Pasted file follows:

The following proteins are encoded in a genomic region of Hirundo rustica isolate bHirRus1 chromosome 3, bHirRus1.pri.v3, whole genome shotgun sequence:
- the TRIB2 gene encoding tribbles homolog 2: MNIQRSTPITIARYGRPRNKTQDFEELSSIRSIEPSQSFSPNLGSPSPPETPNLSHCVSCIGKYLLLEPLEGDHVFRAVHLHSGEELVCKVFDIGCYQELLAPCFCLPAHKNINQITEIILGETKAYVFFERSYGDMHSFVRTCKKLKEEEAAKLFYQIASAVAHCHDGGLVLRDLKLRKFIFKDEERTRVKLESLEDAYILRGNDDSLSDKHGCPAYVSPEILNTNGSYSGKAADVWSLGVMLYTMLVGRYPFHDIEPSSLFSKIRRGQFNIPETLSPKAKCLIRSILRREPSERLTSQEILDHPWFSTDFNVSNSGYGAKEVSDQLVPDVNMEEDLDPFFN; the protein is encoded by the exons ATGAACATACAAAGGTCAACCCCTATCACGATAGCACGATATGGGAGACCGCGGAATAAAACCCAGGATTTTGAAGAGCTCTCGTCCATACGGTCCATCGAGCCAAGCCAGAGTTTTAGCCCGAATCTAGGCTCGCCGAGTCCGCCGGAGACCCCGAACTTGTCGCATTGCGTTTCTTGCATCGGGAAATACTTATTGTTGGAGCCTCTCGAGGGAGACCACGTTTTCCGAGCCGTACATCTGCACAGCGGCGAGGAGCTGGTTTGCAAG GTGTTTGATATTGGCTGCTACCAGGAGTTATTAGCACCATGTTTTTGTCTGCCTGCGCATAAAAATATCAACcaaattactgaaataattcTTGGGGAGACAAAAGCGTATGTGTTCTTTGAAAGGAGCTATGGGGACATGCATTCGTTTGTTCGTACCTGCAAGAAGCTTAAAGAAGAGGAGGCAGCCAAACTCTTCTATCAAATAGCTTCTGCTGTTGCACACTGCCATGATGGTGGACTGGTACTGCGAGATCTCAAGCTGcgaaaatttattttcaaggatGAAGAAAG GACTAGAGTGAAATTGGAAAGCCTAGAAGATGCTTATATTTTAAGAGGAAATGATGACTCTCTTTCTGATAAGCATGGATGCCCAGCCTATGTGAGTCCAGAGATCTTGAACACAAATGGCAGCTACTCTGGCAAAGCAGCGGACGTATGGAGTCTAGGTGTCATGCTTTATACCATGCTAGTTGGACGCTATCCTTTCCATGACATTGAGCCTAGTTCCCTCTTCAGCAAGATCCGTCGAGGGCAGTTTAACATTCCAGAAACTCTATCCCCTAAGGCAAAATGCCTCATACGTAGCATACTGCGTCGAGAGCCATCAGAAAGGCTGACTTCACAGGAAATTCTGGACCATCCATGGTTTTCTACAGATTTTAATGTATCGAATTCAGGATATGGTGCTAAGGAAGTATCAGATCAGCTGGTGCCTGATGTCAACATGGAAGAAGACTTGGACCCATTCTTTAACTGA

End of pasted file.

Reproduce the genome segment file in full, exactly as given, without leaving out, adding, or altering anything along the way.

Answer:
The following proteins are encoded in a genomic region of Hirundo rustica isolate bHirRus1 chromosome 3, bHirRus1.pri.v3, whole genome shotgun sequence:
- the TRIB2 gene encoding tribbles homolog 2: MNIQRSTPITIARYGRPRNKTQDFEELSSIRSIEPSQSFSPNLGSPSPPETPNLSHCVSCIGKYLLLEPLEGDHVFRAVHLHSGEELVCKVFDIGCYQELLAPCFCLPAHKNINQITEIILGETKAYVFFERSYGDMHSFVRTCKKLKEEEAAKLFYQIASAVAHCHDGGLVLRDLKLRKFIFKDEERTRVKLESLEDAYILRGNDDSLSDKHGCPAYVSPEILNTNGSYSGKAADVWSLGVMLYTMLVGRYPFHDIEPSSLFSKIRRGQFNIPETLSPKAKCLIRSILRREPSERLTSQEILDHPWFSTDFNVSNSGYGAKEVSDQLVPDVNMEEDLDPFFN; the protein is encoded by the exons ATGAACATACAAAGGTCAACCCCTATCACGATAGCACGATATGGGAGACCGCGGAATAAAACCCAGGATTTTGAAGAGCTCTCGTCCATACGGTCCATCGAGCCAAGCCAGAGTTTTAGCCCGAATCTAGGCTCGCCGAGTCCGCCGGAGACCCCGAACTTGTCGCATTGCGTTTCTTGCATCGGGAAATACTTATTGTTGGAGCCTCTCGAGGGAGACCACGTTTTCCGAGCCGTACATCTGCACAGCGGCGAGGAGCTGGTTTGCAAG GTGTTTGATATTGGCTGCTACCAGGAGTTATTAGCACCATGTTTTTGTCTGCCTGCGCATAAAAATATCAACcaaattactgaaataattcTTGGGGAGACAAAAGCGTATGTGTTCTTTGAAAGGAGCTATGGGGACATGCATTCGTTTGTTCGTACCTGCAAGAAGCTTAAAGAAGAGGAGGCAGCCAAACTCTTCTATCAAATAGCTTCTGCTGTTGCACACTGCCATGATGGTGGACTGGTACTGCGAGATCTCAAGCTGcgaaaatttattttcaaggatGAAGAAAG GACTAGAGTGAAATTGGAAAGCCTAGAAGATGCTTATATTTTAAGAGGAAATGATGACTCTCTTTCTGATAAGCATGGATGCCCAGCCTATGTGAGTCCAGAGATCTTGAACACAAATGGCAGCTACTCTGGCAAAGCAGCGGACGTATGGAGTCTAGGTGTCATGCTTTATACCATGCTAGTTGGACGCTATCCTTTCCATGACATTGAGCCTAGTTCCCTCTTCAGCAAGATCCGTCGAGGGCAGTTTAACATTCCAGAAACTCTATCCCCTAAGGCAAAATGCCTCATACGTAGCATACTGCGTCGAGAGCCATCAGAAAGGCTGACTTCACAGGAAATTCTGGACCATCCATGGTTTTCTACAGATTTTAATGTATCGAATTCAGGATATGGTGCTAAGGAAGTATCAGATCAGCTGGTGCCTGATGTCAACATGGAAGAAGACTTGGACCCATTCTTTAACTGA